Simon has also begun teaching creative writing and storytelling in schools, something he finds hugely satisfying. 'I love working with youngsters because of the sheer challenge of it. You just never know what they're going to ask, or how they'll react to some of the games I like to put in the sessions,' Simon reflects. 'But I very much believe the world of words should be fun, and it's such a wonderful feeling to fill young people with the joy of books and stories and to help them to love reading.'
The TV Detective site will take you on a tour of Simon's work, tell you about his latest events and give you an opportunity to get in touch.
Simon Hall welcomes you to his website.
It appears to be an unavoidable part of the writing life - last minute changes.
I was in London at the weekend, doing a talk to the Society of Civil and Public Service Writers, at their club in Whitehall -
I'd been asked to give a general entertainment type talk - incorporating lots of fun anecdotes - rather than a more serious writing specific one, but...
... over drinks, as I met some of the people, I realised they wanted far more in the way of insights into the writing process.
Which necessitated some fast re-jigging of what I planned to say - and that over lunch, whilst eating and talking to several of the guests. Now, who says men can't multi-task?!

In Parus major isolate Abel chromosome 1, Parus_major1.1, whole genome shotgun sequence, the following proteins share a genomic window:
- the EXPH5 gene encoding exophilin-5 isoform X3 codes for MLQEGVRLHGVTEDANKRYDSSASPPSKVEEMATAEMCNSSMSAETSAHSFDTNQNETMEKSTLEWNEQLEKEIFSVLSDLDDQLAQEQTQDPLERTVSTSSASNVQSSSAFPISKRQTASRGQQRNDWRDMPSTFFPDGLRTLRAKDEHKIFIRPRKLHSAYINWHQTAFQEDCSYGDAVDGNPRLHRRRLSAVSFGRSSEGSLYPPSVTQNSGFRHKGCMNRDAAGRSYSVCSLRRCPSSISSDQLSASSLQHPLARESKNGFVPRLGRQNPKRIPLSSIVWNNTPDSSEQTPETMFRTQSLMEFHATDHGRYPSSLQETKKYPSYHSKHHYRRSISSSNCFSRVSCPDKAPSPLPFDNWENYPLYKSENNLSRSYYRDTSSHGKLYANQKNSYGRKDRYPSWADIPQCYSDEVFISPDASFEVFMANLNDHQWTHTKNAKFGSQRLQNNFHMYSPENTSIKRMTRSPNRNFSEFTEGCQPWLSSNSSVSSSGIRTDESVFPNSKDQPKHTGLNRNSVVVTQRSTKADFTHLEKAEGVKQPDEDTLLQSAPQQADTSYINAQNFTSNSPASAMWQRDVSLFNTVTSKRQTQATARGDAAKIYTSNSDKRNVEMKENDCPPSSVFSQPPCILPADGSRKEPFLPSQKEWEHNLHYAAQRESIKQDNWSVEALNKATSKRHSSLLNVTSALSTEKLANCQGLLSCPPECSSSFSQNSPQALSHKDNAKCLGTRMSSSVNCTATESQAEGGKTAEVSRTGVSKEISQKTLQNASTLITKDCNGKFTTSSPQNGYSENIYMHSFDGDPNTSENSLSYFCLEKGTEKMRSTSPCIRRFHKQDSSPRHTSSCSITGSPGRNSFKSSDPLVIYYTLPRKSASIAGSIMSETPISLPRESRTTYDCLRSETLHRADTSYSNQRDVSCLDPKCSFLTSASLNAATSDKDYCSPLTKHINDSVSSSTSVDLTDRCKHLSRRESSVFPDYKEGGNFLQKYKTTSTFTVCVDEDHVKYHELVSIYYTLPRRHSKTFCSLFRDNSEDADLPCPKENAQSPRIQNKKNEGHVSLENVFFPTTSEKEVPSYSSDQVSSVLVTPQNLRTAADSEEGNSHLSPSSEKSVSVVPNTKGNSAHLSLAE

Happily, the talk went down well (my thanks to everyone who came), even if some of it was delivered in what's technically known as a seat of the pants fashion, given the newly produced version.
On the train on the way home, I was left reflecting on the challenge of the last minute change. It's something which carries quite a risk, but can bring rewards.
My third novel, Evil Valley, was due to be called Evil Coombe (it's named after a real place on Dartmoor), up until the very last minute, when WH Smith said they thought it might hit sales, as people could be confused what a Coombe was...
... so came a rapid phone call to me from the publishers, a fast discussion and a last minute switch. And I think the novel felt more accessible and worked better for it.
It's happened before in books, stories and articles, when I've planned one ending and at the final paragraphs of writing seen that another might work better.
I suppose it's the instinct thing at work and we ignore it at our peril. It's there for a reason and sometimes we drown it with the cold water of logic. But it's all planned this way now, I've been thinking about it for ages...
It takes courage, but last minute changes can be fun and often work out for the best.
Witness this, finally -
I was going to get a taxi back to the station, but when I came out of the club it was a beautiful English autumn day, so I took a stroll instead and found my way across the Golden Jubilee Bridge...
One of the wonders of the modern world, the London skyline in a fine sunset. Thank you instinct, and your prompting of last minute changes, for a great writing day out.
Simon is delighted to have been asked to return to the Appledore Book Festival in North Devon at the end of September and start of October.
He'll be giving a talk about the tvdetective...Read more
Simon is delighted to have been asked to take a day's course in how to write a book - Novel Writing from Planning to Preparation - as part of the celebrations of the opening of the new Exeter Libra...Read more
Simon is delighted to have been asked to return to three Writers' Summer Schools in 2014 to teach the art of writing a novel.
He'll be at the Winchester Writers' Festival in June, the Writ...Read more